Illinois Clean Jobs Coalition Testifies Before Lawmakers on Need for Equity in Energy Economy

Clean Energy Jobs Act Would Create Economic Opportunities & Jobs in Communities that Need Them The Most 

CHICAGO — Members of the Illinois Clean Jobs Coalition testified today in a legislative hearing about the need to include equitable economic opportunities in communities across Illinois in energy legislation under consideration this spring.

Testifying today before the House Energy and Environment Committee were: Juliana Pino, of the Little Village Environmental Justice Organization; Mari Castaldi, of the Chicago Jobs Council; Delmar Gillus, of Elevate Energy; Pastor Booker Vance, of Elevate Energy; Naomi Davis, of Blacks in Green; Rev. Scott Onque, of Faith in Place; and Celeste Flores, of Faith in Place.

Their testimony highlighted the need for equity in clean energy legislation being considered in the General Assembly this spring to ensure it focuses on creating economic opportunities in minority communities, disadvantaged communities, communities that have experienced plant closures, and communities that have suffered from higher levels of toxic pollution. 

The Clean Jobs Coalition has made equity the core of legislation its advancing this spring, called the Clean Energy Jobs Act, sponsored by Rep. Ann Williams and Sen. Cristina Castro. The Clean Jobs Coalition is made up of more than 200 consumer, business, environmental, environmental justice, health care, faith-based and student organizations. The Clean Energy Jobs Act was drafted with input from communities across the state and puts Illinois on an equitable path to 100% renewable energy, decarbonization of the power sector, and a reduction in pollution from the transportation sector. 

“The Clean Energy Jobs Act is an exciting opportunity to build on the successes of the Future Energy Jobs Act and expand clean energy jobs training and job opportunities for our state’s underserved communities and people living in environmental justice communities,” said Delmar Gillus, Jr., chief operating officer of Elevate Energy. “I look forward to working with legislators to make Illinois a leader in clean energy job growth.”

With the Clean Energy Jobs Act (CEJA), Illinois can build four to five times the amount of new renewable energy in the state, bring in more than $30 billion in new private investment to Illinois by 2030, and expand equitable access to clean energy careers by putting those jobs in communities that need them the most. 

CEJA will:

  • Build equity in the clean energy workforce. Companies looking to receive renewable energy or energy efficiency incentives will receive priority if they achieve multiple equity actions including hiring a minority workforce, being a disadvantaged business enterprise, meeting equitable subcontracting requirements, hiring workforce training graduates, or creating community benefits agreements for their projects.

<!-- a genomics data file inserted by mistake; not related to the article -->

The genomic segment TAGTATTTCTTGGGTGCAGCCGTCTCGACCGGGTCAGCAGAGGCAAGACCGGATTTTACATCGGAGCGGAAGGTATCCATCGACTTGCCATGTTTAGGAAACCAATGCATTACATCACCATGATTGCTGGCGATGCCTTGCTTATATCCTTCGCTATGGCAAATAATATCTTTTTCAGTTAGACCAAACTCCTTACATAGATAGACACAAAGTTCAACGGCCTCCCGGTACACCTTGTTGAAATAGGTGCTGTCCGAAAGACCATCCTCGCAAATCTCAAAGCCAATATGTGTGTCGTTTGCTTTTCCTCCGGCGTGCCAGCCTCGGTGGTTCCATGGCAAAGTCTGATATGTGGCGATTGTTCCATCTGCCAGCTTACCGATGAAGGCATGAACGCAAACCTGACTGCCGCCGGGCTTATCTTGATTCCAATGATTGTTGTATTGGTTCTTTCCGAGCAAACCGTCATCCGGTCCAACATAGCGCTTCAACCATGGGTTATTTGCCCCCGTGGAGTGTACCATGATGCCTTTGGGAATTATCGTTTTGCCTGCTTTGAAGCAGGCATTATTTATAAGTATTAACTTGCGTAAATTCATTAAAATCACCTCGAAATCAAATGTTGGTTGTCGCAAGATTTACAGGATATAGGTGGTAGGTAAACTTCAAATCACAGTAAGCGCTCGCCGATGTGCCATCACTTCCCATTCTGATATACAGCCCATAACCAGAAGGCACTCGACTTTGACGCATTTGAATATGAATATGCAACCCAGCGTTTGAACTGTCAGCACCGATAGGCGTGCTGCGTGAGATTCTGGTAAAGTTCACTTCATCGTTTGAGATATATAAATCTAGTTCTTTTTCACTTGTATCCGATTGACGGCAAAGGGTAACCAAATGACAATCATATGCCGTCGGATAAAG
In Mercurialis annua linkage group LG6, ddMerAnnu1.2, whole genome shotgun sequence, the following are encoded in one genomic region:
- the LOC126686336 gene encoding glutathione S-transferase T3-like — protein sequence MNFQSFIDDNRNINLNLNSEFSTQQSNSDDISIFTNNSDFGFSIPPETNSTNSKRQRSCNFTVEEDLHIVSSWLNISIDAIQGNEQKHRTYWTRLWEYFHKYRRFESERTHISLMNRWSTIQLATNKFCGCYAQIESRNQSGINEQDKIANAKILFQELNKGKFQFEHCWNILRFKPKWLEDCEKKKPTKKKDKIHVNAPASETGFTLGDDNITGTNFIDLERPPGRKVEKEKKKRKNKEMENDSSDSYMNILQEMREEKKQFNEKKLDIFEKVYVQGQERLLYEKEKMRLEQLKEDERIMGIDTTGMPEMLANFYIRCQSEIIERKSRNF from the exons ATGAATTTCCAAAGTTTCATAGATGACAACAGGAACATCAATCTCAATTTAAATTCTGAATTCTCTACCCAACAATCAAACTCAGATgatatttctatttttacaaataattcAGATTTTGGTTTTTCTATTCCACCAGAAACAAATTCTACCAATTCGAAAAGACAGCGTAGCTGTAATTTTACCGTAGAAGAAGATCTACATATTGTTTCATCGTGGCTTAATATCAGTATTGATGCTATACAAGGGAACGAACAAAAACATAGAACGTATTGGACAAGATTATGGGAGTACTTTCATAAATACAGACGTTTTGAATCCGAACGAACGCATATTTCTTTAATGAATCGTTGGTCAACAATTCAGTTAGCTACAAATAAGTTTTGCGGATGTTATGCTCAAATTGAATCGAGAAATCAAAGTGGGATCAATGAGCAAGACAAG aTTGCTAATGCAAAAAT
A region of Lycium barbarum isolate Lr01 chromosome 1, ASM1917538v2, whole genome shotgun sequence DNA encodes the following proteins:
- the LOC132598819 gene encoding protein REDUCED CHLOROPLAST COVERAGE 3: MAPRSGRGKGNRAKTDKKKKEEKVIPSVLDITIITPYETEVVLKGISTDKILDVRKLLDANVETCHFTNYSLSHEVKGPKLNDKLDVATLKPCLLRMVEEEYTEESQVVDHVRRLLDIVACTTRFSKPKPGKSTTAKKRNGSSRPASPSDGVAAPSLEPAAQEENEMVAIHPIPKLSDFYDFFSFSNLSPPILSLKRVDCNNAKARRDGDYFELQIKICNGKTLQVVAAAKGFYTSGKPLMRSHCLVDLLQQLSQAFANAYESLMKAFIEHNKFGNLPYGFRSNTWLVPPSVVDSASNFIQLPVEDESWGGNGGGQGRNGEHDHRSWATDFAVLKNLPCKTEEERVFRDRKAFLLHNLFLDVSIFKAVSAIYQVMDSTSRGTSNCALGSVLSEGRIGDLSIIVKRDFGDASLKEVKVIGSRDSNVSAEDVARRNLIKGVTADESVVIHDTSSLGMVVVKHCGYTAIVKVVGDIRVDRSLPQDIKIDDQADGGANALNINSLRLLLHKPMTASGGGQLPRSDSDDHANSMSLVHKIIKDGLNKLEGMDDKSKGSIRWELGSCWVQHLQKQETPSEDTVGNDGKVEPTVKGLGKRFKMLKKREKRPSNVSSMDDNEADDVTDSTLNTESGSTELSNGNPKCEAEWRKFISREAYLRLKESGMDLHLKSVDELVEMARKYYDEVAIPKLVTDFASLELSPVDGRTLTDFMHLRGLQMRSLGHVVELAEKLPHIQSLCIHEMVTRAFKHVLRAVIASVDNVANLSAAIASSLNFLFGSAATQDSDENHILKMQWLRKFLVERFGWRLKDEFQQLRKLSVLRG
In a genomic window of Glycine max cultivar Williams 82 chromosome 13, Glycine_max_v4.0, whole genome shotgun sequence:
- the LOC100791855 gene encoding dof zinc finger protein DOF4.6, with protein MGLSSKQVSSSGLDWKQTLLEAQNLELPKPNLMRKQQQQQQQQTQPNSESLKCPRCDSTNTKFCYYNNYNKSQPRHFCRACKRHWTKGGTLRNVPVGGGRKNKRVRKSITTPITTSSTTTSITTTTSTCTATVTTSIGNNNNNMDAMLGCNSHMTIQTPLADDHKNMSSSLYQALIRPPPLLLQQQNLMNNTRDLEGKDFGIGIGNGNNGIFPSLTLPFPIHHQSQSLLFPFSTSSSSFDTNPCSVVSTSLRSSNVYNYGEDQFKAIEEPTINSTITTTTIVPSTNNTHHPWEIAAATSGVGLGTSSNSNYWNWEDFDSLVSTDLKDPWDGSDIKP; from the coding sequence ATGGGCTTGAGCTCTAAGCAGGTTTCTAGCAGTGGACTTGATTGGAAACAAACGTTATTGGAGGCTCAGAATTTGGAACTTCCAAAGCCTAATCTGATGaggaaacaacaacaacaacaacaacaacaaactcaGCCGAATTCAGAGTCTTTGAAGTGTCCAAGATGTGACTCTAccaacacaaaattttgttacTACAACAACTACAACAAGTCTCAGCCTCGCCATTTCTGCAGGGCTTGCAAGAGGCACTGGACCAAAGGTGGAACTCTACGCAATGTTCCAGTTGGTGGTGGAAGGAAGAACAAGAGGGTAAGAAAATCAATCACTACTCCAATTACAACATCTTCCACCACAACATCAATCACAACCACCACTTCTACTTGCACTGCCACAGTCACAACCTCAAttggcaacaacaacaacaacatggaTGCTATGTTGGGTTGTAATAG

• Create Clean Jobs Workforce Hubs. A network of frontline organizations will provide direct and sustained support for members of economically disadvantaged communities, environmental justice communities, communities of color, and communities with former fossil fuel workers, including community education to workforce training and career placement. 
  • Create a Contractor Incubator Program. The program focuses on the development of underserved businesses in the clean energy sector. 
  • Expand access to solar power. The bill quadruples the size of the Illinois Solar for All program to ensure low- and moderate-income communities and environmental justice communities see investment and wealth from new community clean energy projects. 
  • Authorize Community Energy and Climate Plans. Resources will be provided to local communities that create their own plans for renewable energy, energy efficiency, mobility, transportation, education, and workforce development in a cohesive, stakeholder-focused process. 
  • Create Clean Energy Empowerment Zones. The Illinois Department of Commerce and Economic Opportunity will support communities and workers who are economically impacted by the decline of fossil-fuel generation. 
  • Save residents money. Redirecting money from polluting power plants to invest in lower-cost renewable energy, peak demand reduction, and energy efficiency will lead to guaranteed lower electricity bills for Illinois residents. 
  • Create a health and safety fund for low-income home retrofits. Energy efficiency contractors will address health and safety issues, such as mold, asbestos, and leaks, that prevent them from completing low-income home energy efficiency retrofits. 
  • Create Energy Sovereignty incentives. Two new incentives will be provided to low-income customers to increase participation in rooftop solar and community solar projects. Projects must be 100% low-income subscriber owned, and can include households, non-profit organizations, and affordable housing owners. 
  • Expand low-income home heating energy efficiency. Significant new investment in gas energy efficiency will be created to prepare low-income households from coming increases in gas utility costs. 
  • Create electric vehicle access for all. A new electric vehicle infrastructure program will make new investments in low-income communities, and communities where new car ownership is not an option. Two new programs will also be created — a Last Mile of Commutes program to invest in new electric shuttles to connect people in transit deserts to mass transit, and an Electric Vehicle Car Sharing pilot to invest in shared electric vehicles to be used in low-income communities.

Visit to learn more about the Clean Energy Jobs Act and the Illinois Clean Jobs Coalition.